Raising the bar for women’s healthcare
Investment in the Middle East and North Africa (Mena) healthcare sector is booming. Over $144 billion will be ploughed into Mena-wide medical facilities by the end of 2020, with GCC nations contributing over half of the total expenditure, according to Al Masah capital.
But while much attention is being paid to the region’s general rise in non-communicable diseases, more focus must be given to female-specific health issues, urges Sophie Smith, founder of Sharjah-based healthcare startup Nabta.
“Women’s health has been under-researched and underfunded since time memorial,” she says. “So much global testing is still done only on men, which means women still get adverse reactions to medicines, for example.”
Nabta, which she dubs a “hybrid healthcare” company, aims to address gaps in local women’s healthcare, and to make affordable and accessible healthcare available to the next generation of women.
According to Smith, a new model of healthcare is required, “one that improves clinical outcomes by removing some of the inherent inefficiencies in the healthcare ecosystem.”
Nabta uses a combination of digital solutions and cutting-edge research to slash the time and expense taken to treat regional female healthcare issues.
The social enterprise also supports women by providing hundreds of health-related articles on its online portal and social media support groups in Arabic and English.
Nabta’s business model is based around care pathway models. Its first pathway, to be launched this month, concerns fertility and enables the diagnoses of polycystic ovary syndrome (PCOS) – a condition that Smith says is responsible for around 70 per cent of local infertility.
The Nabta solution for PCOS incorporates a pay-as-you-go virtual consultation and a 48-hour couriered blood test. “We can diagnose in three months rather than years, and for significantly less than it would cost in a clinic. Our solution affords women more privacy and autonomy,” says Smith.
In the coming years, Nabta hopes to deliver care pathways for ailments such as endometriosis, gestational diabetes, cardiovascular diseases and reproductive cancers, as well as PCOS aftercare.
Concerned by what she views as a “provider-led and provider-centric” health system in the UAE, Smith stresses that Nabta is an independent company, focused on bettering women’s healthcare.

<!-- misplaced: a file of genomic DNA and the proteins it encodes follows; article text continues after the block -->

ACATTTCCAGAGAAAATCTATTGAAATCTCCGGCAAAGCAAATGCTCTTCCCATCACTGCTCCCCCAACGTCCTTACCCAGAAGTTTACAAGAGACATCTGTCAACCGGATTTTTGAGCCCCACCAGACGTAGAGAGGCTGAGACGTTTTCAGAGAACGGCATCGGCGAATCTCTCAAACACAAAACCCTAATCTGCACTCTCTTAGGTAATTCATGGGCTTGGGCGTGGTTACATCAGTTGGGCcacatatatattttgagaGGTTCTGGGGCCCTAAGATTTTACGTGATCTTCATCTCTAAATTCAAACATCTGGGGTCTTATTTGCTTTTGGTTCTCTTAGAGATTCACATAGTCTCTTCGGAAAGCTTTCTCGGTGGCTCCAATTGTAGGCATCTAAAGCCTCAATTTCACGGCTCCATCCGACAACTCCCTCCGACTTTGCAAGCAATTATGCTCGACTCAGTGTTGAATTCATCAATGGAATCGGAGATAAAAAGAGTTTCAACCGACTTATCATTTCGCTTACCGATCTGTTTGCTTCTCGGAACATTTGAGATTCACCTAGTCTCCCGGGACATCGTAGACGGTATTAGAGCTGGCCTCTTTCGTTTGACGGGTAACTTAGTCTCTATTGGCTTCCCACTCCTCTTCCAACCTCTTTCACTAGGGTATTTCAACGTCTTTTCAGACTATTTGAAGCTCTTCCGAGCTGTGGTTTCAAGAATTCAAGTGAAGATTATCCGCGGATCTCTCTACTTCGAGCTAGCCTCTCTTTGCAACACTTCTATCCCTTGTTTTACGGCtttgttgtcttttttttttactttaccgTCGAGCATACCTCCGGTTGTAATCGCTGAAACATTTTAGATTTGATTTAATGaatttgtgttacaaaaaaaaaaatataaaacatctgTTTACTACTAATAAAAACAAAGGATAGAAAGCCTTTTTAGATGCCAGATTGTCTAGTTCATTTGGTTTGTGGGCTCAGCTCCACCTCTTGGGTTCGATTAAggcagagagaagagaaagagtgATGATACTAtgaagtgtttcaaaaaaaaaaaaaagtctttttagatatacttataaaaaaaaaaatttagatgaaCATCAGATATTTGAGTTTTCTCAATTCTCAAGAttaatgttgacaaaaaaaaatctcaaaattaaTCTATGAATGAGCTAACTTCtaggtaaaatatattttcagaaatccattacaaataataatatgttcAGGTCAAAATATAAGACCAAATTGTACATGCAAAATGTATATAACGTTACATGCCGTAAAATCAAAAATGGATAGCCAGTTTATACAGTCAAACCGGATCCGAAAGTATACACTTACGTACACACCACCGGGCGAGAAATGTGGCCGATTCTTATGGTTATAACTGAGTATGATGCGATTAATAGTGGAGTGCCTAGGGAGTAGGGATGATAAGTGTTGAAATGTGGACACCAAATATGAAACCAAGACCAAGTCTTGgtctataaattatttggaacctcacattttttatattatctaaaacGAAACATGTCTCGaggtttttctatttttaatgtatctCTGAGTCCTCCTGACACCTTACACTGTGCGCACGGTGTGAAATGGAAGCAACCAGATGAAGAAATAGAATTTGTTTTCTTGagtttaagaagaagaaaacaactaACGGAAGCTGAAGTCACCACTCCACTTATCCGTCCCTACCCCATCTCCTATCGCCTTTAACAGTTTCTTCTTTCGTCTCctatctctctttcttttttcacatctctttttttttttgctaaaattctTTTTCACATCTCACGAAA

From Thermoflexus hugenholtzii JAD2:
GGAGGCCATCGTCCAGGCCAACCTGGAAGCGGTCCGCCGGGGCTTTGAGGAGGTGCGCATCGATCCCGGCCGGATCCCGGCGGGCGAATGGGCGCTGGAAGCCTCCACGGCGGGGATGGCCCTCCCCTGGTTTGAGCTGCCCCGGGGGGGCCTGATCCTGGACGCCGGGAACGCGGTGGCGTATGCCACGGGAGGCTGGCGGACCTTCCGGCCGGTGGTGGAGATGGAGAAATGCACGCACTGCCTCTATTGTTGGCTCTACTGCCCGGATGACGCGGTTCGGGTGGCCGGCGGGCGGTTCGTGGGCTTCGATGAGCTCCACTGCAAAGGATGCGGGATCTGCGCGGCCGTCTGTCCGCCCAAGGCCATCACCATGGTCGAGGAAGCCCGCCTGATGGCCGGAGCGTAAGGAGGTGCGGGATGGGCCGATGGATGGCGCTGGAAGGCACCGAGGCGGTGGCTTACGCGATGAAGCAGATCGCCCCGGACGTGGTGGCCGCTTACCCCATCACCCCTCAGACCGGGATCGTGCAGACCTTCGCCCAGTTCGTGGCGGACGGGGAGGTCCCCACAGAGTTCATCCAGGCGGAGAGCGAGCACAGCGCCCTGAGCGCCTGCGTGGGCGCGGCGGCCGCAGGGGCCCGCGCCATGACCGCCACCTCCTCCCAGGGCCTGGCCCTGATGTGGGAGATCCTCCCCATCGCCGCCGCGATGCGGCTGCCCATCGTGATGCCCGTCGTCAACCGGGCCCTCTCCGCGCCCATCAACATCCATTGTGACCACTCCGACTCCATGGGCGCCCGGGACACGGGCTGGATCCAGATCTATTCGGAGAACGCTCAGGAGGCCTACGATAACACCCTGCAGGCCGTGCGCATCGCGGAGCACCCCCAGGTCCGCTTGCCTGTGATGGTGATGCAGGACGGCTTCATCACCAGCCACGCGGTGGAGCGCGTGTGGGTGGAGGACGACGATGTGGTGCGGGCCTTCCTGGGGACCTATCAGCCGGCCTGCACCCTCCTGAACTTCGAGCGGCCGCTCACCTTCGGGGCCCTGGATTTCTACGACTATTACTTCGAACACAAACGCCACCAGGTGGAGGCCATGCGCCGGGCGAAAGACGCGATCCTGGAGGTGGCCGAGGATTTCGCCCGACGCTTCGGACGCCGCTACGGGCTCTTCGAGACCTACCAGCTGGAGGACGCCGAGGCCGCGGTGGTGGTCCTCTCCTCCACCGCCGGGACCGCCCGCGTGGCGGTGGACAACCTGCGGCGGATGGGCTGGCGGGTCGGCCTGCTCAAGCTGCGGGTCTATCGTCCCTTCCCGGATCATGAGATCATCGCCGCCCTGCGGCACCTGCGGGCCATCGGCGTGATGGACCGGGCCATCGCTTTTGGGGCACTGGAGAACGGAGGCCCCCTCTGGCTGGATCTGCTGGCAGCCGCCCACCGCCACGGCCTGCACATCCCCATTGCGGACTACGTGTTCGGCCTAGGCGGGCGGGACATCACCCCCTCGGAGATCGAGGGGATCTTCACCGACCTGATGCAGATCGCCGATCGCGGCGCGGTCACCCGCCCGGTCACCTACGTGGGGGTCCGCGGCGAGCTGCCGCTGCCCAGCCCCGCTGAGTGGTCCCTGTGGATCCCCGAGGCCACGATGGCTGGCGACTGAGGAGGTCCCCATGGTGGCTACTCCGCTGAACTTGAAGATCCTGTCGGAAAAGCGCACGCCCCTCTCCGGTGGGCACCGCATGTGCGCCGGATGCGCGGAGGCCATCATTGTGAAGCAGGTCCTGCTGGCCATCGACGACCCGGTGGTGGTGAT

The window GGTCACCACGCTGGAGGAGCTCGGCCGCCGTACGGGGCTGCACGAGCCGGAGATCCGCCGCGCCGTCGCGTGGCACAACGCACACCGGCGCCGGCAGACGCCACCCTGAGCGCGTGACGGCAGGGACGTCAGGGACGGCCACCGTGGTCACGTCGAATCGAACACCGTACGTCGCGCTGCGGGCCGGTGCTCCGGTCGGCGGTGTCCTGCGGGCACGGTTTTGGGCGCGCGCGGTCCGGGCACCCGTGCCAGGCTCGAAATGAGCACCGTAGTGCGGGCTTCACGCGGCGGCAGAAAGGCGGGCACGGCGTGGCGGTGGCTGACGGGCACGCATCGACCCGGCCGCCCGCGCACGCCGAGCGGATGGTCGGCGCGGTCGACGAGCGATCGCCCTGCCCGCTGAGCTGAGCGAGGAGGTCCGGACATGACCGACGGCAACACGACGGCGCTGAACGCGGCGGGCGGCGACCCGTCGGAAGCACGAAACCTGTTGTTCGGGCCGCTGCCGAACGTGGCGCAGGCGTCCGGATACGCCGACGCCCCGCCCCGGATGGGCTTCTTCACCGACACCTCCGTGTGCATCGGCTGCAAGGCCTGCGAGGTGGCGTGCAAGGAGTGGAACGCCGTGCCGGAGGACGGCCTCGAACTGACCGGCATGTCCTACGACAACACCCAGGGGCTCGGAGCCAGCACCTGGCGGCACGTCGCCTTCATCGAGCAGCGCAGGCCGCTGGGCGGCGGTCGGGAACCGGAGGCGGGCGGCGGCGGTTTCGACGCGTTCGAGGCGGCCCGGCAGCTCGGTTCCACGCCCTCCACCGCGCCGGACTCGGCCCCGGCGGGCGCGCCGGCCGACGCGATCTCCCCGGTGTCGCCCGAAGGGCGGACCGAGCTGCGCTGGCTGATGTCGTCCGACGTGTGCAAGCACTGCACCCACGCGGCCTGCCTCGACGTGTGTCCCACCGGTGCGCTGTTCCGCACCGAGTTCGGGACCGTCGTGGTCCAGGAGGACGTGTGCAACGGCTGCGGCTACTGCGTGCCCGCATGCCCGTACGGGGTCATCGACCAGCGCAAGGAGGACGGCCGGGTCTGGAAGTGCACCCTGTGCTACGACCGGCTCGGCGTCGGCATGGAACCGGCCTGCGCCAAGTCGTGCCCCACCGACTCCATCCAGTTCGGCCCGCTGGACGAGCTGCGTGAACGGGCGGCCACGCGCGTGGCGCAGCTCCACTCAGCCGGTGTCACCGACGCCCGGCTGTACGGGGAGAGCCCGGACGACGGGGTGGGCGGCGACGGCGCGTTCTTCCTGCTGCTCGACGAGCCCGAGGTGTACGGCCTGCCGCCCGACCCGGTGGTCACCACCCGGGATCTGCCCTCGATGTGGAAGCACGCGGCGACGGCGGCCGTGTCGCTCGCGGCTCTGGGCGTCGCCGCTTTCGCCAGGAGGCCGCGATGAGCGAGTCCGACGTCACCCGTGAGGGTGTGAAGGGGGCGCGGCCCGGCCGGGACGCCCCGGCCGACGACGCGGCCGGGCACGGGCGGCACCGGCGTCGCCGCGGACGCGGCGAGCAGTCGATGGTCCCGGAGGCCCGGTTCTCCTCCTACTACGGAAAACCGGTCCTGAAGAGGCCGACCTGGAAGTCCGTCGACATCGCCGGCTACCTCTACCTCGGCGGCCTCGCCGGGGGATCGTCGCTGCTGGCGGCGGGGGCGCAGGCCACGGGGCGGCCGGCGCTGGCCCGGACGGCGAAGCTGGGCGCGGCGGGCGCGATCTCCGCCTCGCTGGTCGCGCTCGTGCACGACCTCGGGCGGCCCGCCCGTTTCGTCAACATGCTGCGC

“The local healthcare system is very commercially driven. A lot of the laboratories and healthcare providers are given kickbacks. Patients often get given tests they don’t need because of commissions. We don’t take kickbacks. We would happily see that aspect of the UAE healthcare system eliminated forever.”
Nabta, which is headquartered in Sharjah Innovation Park, has partnered with the University of Sharjah to help expedite its research and development (R&D) ambitions.
“Our plan this year is sign some joint ventures so we can more effectively innovate on a pathway-by-pathway basis and really become more disruptive in women’s healthcare,” explains Smith.
The social enterprise is also focused on closing its seeding round, before launching its Series A round in June.
Smith, who initially set up Nabta with $110,000 of combined co-founder funding, says she wants to build a “trusted global leader in women’s health”.
“We want to acquire companies that can help us add to our services. The more money we make, the more people we can help,” she says.
Currently Nabta employs 21 people across the region, including five developers based out of Egypt.
“In this region there is a huge amount of growth potential for female-focused hybrid healthcare solutions. We eventually will export globally but for now we are very much focused on the Middle East,” says Smith. “Nabta, which means blossoming plant in Arabic, is here to support women’s healthcare as they blossom throughout their lifetime.”